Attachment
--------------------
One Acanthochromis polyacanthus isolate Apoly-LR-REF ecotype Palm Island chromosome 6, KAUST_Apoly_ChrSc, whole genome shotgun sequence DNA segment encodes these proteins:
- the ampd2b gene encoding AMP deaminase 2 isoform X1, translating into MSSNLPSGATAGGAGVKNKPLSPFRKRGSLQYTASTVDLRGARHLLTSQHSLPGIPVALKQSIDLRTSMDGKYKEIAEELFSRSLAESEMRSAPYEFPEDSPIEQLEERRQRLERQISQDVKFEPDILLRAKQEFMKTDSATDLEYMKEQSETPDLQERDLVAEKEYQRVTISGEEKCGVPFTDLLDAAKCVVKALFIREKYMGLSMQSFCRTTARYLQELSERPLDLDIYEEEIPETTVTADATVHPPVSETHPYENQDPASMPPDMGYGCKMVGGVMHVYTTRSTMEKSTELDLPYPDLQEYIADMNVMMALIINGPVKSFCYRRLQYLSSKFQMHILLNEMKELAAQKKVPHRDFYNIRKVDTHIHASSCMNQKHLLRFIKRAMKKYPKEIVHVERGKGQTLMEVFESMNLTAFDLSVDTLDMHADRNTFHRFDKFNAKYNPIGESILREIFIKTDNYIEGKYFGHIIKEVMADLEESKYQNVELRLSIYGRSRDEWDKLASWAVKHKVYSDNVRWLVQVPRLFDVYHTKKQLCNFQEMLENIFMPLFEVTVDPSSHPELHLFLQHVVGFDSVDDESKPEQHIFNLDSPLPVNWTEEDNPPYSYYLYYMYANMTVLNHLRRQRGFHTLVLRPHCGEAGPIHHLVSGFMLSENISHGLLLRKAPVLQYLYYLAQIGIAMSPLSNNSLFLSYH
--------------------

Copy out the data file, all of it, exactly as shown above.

One Acanthochromis polyacanthus isolate Apoly-LR-REF ecotype Palm Island chromosome 6, KAUST_Apoly_ChrSc, whole genome shotgun sequence DNA segment encodes these proteins:
- the ampd2b gene encoding AMP deaminase 2 isoform X1, translating into MSSNLPSGATAGGAGVKNKPLSPFRKRGSLQYTASTVDLRGARHLLTSQHSLPGIPVALKQSIDLRTSMDGKYKEIAEELFSRSLAESEMRSAPYEFPEDSPIEQLEERRQRLERQISQDVKFEPDILLRAKQEFMKTDSATDLEYMKEQSETPDLQERDLVAEKEYQRVTISGEEKCGVPFTDLLDAAKCVVKALFIREKYMGLSMQSFCRTTARYLQELSERPLDLDIYEEEIPETTVTADATVHPPVSETHPYENQDPASMPPDMGYGCKMVGGVMHVYTTRSTMEKSTELDLPYPDLQEYIADMNVMMALIINGPVKSFCYRRLQYLSSKFQMHILLNEMKELAAQKKVPHRDFYNIRKVDTHIHASSCMNQKHLLRFIKRAMKKYPKEIVHVERGKGQTLMEVFESMNLTAFDLSVDTLDMHADRNTFHRFDKFNAKYNPIGESILREIFIKTDNYIEGKYFGHIIKEVMADLEESKYQNVELRLSIYGRSRDEWDKLASWAVKHKVYSDNVRWLVQVPRLFDVYHTKKQLCNFQEMLENIFMPLFEVTVDPSSHPELHLFLQHVVGFDSVDDESKPEQHIFNLDSPLPVNWTEEDNPPYSYYLYYMYANMTVLNHLRRQRGFHTLVLRPHCGEAGPIHHLVSGFMLSENISHGLLLRKAPVLQYLYYLAQIGIAMSPLSNNSLFLSYH